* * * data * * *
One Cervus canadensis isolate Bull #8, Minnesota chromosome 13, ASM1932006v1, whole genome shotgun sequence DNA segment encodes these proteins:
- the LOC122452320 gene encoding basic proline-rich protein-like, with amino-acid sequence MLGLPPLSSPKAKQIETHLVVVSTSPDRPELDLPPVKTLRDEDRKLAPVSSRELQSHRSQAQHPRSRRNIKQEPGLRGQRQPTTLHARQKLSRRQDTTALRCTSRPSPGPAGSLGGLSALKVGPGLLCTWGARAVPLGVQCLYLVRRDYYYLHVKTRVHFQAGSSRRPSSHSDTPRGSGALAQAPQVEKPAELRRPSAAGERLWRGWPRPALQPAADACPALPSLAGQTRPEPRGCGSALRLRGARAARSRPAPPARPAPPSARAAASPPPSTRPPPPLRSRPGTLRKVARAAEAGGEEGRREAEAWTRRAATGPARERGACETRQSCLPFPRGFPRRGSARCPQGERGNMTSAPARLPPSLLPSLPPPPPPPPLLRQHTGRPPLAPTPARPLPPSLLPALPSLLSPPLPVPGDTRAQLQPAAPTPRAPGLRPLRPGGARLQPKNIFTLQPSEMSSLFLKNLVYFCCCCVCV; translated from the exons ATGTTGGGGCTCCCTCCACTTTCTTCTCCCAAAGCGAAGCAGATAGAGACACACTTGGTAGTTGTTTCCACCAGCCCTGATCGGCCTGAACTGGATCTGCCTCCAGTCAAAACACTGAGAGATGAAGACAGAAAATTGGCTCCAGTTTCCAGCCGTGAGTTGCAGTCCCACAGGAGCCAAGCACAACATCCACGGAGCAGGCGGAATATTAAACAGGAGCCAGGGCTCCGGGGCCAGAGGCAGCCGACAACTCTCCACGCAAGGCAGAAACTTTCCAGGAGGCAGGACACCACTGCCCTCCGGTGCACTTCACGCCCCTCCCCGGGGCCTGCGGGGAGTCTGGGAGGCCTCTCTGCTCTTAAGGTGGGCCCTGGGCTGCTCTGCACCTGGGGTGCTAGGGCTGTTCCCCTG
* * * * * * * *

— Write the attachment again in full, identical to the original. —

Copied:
One Cervus canadensis isolate Bull #8, Minnesota chromosome 13, ASM1932006v1, whole genome shotgun sequence DNA segment encodes these proteins:
- the LOC122452320 gene encoding basic proline-rich protein-like, with amino-acid sequence MLGLPPLSSPKAKQIETHLVVVSTSPDRPELDLPPVKTLRDEDRKLAPVSSRELQSHRSQAQHPRSRRNIKQEPGLRGQRQPTTLHARQKLSRRQDTTALRCTSRPSPGPAGSLGGLSALKVGPGLLCTWGARAVPLGVQCLYLVRRDYYYLHVKTRVHFQAGSSRRPSSHSDTPRGSGALAQAPQVEKPAELRRPSAAGERLWRGWPRPALQPAADACPALPSLAGQTRPEPRGCGSALRLRGARAARSRPAPPARPAPPSARAAASPPPSTRPPPPLRSRPGTLRKVARAAEAGGEEGRREAEAWTRRAATGPARERGACETRQSCLPFPRGFPRRGSARCPQGERGNMTSAPARLPPSLLPSLPPPPPPPPLLRQHTGRPPLAPTPARPLPPSLLPALPSLLSPPLPVPGDTRAQLQPAAPTPRAPGLRPLRPGGARLQPKNIFTLQPSEMSSLFLKNLVYFCCCCVCV; translated from the exons ATGTTGGGGCTCCCTCCACTTTCTTCTCCCAAAGCGAAGCAGATAGAGACACACTTGGTAGTTGTTTCCACCAGCCCTGATCGGCCTGAACTGGATCTGCCTCCAGTCAAAACACTGAGAGATGAAGACAGAAAATTGGCTCCAGTTTCCAGCCGTGAGTTGCAGTCCCACAGGAGCCAAGCACAACATCCACGGAGCAGGCGGAATATTAAACAGGAGCCAGGGCTCCGGGGCCAGAGGCAGCCGACAACTCTCCACGCAAGGCAGAAACTTTCCAGGAGGCAGGACACCACTGCCCTCCGGTGCACTTCACGCCCCTCCCCGGGGCCTGCGGGGAGTCTGGGAGGCCTCTCTGCTCTTAAGGTGGGCCCTGGGCTGCTCTGCACCTGGGGTGCTAGGGCTGTTCCCCTG